11/11/2017 - 30/12/2017
Zilberman Gallery is proud to announce Alpin Arda Bağcık's solo exhibition “Red Prescription”. The artist's second solo exhibition at Zilberman Gallery is on show from November 11 to December 30, 2017 at the gallery's main exhibition space in Mısır Apartmanı, Istanbul.
The so-called ‘red prescription’ was introduced by the Ministry of Health to prevent abuse of addictive medicines. This prescription is issued if a medication is considered to be beneficial in treatment of severe psychiatric symptoms, cancer patients, and treatment of aggravated forms of certain diseases. Certain active ingredients of these medications can be addictive.
The stories that the media shares without any such red prescription are among the top factors creating addiction in our time. Continuous repetition and detailed narration of news from unspecified sources goes hand in hand with a numbing of society’s conscious mind. When bringing to life the thoughts they want to impose through manipulation, the proprietor of power perpetuates events that never happened as existing within an artificial reality. As Hitler’s propaganda minister Goebbels once put it: “The longer you repeat something, the more people will believe it.”
Within the exhibition, the possible consequences of the deterioration of information manifest themselves in narcotic, anesthetic effects. Here, the exhibition pursues concepts such as reality, representation of reality, and perceptions of constructed reality. Parallel to his previous works, this time Bağcık matches his works’ titles with the names of sleeping pills prescribed against anxiety-induced sleeplessness. The exhibition opens with Bağcık's self-portrait titled "Sleeping Child", depicting the artist drifting into sleep over the news he is listening to.
Bağcık applies a new technique in this exhibition in order to create a perception of reality that deteriorates through multiplication. By depicting original news images and copying them onto canvas, the artist references today’s information pollution. The 35 canvases created with this technique depict the moment when Tijen Karaş read the coup announcement on television. This moment—a turning point for Turkey—is repeatedly echoing along the walls of the gallery to the point where it is almost erased from the canvas.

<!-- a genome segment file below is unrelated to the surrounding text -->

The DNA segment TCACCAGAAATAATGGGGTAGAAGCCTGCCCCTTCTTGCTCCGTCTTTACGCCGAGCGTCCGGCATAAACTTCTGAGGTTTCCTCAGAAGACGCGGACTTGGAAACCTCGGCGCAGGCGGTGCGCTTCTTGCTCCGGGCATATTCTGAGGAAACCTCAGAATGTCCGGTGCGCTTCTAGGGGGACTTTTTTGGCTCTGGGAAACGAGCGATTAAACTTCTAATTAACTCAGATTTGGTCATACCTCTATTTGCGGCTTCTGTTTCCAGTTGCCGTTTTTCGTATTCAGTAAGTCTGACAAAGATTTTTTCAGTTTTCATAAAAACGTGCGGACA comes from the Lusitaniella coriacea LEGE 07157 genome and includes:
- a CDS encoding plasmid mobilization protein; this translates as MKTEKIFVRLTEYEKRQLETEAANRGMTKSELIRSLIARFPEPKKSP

An image of a cormorant covered in petrol created with the same technique represents the "fake news" phenomenon. The image’s original version shows the result of a tanker accident in Alaska, and was later presented as evidence that Saddam Hussein bombed oil fields during the Gulf War, and thus inflicted permanent damage to the environment. Bağcık captures a projection of the original image by holding it on a second canvas, and in a way emphasizes our distorted perception of reality.
Besides these fictional and manipulated images, two separate works represent the perception of the constructed reality. These works stand out as proof of a belief that notions like ”hidden powers ruling the world” in theory holds us captive with ease but if we were to claim the opposite, we also would not be able to prove it. On the other hand, they invite the audience to reflect on the normalization of a phenomenon whose reality needs to be questioned in the first place.
For more information about the exhibition, please contact Serhat Cacekli: email@example.com
Alpin Arda Bağcık (1988, İzmir) graduated from the Painting Department at Dokuz Eylül University in 2007. He currently works in İzmir. His solo exhibitions and presentations include Ambivalence (Zilberman Gallery, 2015), Volta Basel (Basel, 2016), and New Proposals section at Zona Maco fair, curated by Mirjam Varadinis in New Mexico in 2014. He has participated in various group exhibitions including Young Fresh Different-3 (Zilberman Gallery, 2015), Rotary Art Competition (Proje 4L, Istanbul, 2015), Borders and Orbits (Siemens Sanat, Istanbul, 2013) and Violence(?) (Rethymnon Contemporary Art Museum, Crete, 2013). Some of his works are part of private collections in Middle East, Europe and North and South America.
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